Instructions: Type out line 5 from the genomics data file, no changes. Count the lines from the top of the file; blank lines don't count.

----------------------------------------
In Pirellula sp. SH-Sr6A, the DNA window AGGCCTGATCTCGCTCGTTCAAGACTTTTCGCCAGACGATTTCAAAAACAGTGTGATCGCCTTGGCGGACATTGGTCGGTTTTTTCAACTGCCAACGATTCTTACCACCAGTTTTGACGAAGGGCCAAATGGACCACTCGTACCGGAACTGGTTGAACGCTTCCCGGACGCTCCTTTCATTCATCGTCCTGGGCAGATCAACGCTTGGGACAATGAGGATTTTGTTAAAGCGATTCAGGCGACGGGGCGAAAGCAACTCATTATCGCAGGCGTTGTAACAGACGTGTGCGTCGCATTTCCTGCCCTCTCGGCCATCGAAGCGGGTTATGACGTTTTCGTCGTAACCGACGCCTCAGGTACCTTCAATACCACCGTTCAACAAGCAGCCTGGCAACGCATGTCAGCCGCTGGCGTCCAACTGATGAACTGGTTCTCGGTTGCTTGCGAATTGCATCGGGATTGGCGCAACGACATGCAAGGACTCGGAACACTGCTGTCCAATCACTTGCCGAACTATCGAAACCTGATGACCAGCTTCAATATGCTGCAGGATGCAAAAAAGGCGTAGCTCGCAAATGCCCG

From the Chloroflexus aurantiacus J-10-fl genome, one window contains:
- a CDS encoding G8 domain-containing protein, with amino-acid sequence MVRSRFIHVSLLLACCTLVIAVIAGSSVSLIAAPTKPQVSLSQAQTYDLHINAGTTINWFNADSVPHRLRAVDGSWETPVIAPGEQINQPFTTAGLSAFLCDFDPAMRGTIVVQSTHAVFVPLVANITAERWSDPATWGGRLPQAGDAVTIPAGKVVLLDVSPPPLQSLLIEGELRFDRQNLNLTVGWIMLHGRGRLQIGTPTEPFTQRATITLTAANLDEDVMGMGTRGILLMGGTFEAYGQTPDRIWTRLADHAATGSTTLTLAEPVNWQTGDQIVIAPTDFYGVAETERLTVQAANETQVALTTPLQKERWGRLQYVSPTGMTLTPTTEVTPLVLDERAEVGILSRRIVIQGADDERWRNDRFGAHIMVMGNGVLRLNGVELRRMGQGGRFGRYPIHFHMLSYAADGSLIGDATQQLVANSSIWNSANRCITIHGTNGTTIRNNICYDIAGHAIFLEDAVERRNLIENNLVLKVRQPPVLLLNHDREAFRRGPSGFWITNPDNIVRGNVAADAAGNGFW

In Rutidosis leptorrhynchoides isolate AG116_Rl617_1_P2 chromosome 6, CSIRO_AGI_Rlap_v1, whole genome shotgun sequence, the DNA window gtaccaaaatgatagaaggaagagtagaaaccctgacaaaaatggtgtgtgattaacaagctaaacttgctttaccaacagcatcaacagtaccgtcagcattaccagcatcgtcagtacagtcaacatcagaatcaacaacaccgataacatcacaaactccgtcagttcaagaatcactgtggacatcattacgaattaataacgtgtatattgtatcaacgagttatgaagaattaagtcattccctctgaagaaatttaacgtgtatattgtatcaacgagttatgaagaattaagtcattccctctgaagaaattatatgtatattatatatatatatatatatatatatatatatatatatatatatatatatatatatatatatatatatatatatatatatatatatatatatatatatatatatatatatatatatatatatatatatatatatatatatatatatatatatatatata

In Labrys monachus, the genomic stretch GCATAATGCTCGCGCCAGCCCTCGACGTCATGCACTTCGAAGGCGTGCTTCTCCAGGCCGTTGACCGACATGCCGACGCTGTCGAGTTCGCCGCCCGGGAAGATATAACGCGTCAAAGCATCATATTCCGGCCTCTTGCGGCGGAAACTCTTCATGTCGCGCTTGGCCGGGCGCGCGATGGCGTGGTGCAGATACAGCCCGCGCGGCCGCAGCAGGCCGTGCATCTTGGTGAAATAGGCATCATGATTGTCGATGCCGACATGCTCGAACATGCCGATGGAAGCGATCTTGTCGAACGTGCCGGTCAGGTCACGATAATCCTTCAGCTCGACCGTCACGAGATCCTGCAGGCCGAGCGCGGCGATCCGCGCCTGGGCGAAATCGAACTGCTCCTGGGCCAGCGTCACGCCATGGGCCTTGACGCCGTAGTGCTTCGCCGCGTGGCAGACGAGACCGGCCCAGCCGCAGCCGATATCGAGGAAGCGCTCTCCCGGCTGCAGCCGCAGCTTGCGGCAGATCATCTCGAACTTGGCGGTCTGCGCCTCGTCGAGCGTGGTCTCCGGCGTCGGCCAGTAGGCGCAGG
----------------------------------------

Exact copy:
In Labrys monachus, the genomic stretch GCATAATGCTCGCGCCAGCCCTCGACGTCATGCACTTCGAAGGCGTGCTTCTCCAGGCCGTTGACCGACATGCCGACGCTGTCGAGTTCGCCGCCCGGGAAGATATAACGCGTCAAAGCATCATATTCCGGCCTCTTGCGGCGGAAACTCTTCATGTCGCGCTTGGCCGGGCGCGCGATGGCGTGGTGCAGATACAGCCCGCGCGGCCGCAGCAGGCCGTGCATCTTGGTGAAATAGGCATCATGATTGTCGATGCCGACATGCTCGAACATGCCGATGGAAGCGATCTTGTCGAACGTGCCGGTCAGGTCACGATAATCCTTCAGCTCGACCGTCACGAGATCCTGCAGGCCGAGCGCGGCGATCCGCGCCTGGGCGAAATCGAACTGCTCCTGGGCCAGCGTCACGCCATGGGCCTTGACGCCGTAGTGCTTCGCCGCGTGGCAGACGAGACCGGCCCAGCCGCAGCCGATATCGAGGAAGCGCTCTCCCGGCTGCAGCCGCAGCTTGCGGCAGATCATCTCGAACTTGGCGGTCTGCGCCTCGTCGAGCGTGGTCTCCGGCGTCGGCCAGTAGGCGCAGG